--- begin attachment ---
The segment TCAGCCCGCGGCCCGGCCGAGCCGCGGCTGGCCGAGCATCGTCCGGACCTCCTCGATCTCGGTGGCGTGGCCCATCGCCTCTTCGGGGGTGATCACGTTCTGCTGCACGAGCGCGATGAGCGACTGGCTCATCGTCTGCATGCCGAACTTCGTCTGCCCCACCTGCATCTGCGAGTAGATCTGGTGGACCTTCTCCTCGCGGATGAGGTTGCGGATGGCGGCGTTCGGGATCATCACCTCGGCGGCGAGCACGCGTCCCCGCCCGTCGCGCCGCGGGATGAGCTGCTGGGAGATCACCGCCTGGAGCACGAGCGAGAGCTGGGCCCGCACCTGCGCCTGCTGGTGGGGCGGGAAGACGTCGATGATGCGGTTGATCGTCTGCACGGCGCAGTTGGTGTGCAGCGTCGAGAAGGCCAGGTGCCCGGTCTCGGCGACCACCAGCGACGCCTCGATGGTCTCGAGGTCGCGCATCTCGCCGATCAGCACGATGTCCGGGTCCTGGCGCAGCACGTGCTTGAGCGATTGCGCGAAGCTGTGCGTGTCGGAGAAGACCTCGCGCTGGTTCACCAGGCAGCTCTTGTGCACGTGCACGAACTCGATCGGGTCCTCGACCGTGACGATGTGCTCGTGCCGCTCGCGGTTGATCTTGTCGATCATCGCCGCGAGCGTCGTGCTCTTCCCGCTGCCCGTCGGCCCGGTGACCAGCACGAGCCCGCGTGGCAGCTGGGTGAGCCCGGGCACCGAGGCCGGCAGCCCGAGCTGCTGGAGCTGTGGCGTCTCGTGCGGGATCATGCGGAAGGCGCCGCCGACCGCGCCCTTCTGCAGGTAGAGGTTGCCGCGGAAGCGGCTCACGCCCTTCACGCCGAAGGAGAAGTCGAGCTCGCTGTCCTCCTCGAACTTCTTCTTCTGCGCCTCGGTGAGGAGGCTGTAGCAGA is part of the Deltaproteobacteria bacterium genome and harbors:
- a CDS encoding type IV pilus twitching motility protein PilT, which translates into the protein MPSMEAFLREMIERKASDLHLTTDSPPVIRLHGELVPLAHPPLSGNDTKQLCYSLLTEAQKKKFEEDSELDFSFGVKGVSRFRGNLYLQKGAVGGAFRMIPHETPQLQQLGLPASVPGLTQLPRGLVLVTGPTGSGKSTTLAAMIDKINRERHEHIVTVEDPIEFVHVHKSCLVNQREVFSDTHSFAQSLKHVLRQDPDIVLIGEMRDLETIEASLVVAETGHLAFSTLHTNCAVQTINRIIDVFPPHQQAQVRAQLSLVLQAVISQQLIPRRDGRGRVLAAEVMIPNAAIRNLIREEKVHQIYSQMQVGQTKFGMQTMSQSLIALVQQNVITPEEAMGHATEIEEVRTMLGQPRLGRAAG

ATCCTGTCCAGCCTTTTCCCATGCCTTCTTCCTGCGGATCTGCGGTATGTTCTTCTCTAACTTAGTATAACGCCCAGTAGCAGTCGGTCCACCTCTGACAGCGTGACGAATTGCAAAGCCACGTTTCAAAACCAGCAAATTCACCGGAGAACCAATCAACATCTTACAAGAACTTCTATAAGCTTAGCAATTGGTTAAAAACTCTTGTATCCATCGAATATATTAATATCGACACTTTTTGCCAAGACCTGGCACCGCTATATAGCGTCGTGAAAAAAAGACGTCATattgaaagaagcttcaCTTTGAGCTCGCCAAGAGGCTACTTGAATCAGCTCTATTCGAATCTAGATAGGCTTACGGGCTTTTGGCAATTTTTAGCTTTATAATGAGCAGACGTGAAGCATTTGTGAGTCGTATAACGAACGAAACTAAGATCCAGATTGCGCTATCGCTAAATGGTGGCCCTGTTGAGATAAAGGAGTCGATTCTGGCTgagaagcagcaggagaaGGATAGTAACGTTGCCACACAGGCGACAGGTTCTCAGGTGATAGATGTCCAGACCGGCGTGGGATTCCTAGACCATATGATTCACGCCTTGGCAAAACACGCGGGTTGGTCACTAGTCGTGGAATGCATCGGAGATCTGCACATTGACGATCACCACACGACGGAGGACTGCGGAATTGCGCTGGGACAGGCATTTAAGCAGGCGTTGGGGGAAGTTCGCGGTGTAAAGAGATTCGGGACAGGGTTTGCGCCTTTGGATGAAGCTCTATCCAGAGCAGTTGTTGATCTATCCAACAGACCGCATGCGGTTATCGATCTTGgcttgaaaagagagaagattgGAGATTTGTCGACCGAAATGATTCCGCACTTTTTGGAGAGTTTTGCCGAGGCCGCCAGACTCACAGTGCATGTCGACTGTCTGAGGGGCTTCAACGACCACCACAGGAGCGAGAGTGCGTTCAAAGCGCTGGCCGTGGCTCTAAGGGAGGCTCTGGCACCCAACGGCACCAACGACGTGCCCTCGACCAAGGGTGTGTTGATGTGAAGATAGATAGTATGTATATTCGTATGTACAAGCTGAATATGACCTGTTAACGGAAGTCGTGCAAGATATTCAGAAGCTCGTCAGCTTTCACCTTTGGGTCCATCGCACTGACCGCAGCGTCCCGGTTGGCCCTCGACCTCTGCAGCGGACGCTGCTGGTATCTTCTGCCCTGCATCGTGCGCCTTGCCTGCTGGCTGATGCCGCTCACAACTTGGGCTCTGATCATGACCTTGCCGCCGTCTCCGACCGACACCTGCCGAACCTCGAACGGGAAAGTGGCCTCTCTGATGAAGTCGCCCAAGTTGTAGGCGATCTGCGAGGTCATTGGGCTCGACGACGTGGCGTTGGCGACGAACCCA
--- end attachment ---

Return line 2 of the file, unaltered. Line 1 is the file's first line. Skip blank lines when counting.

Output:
- a CDS encoding type IV pilus twitching motility protein PilT, which translates into the protein MPSMEAFLREMIERKASDLHLTTDSPPVIRLHGELVPLAHPPLSGNDTKQLCYSLLTEAQKKKFEEDSELDFSFGVKGVSRFRGNLYLQKGAVGGAFRMIPHETPQLQQLGLPASVPGLTQLPRGLVLVTGPTGSGKSTTLAAMIDKINRERHEHIVTVEDPIEFVHVHKSCLVNQREVFSDTHSFAQSLKHVLRQDPDIVLIGEMRDLETIEASLVVAETGHLAFSTLHTNCAVQTINRIIDVFPPHQQAQVRAQLSLVLQAVISQQLIPRRDGRGRVLAAEVMIPNAAIRNLIREEKVHQIYSQMQVGQTKFGMQTMSQSLIALVQQNVITPEEAMGHATEIEEVRTMLGQPRLGRAAG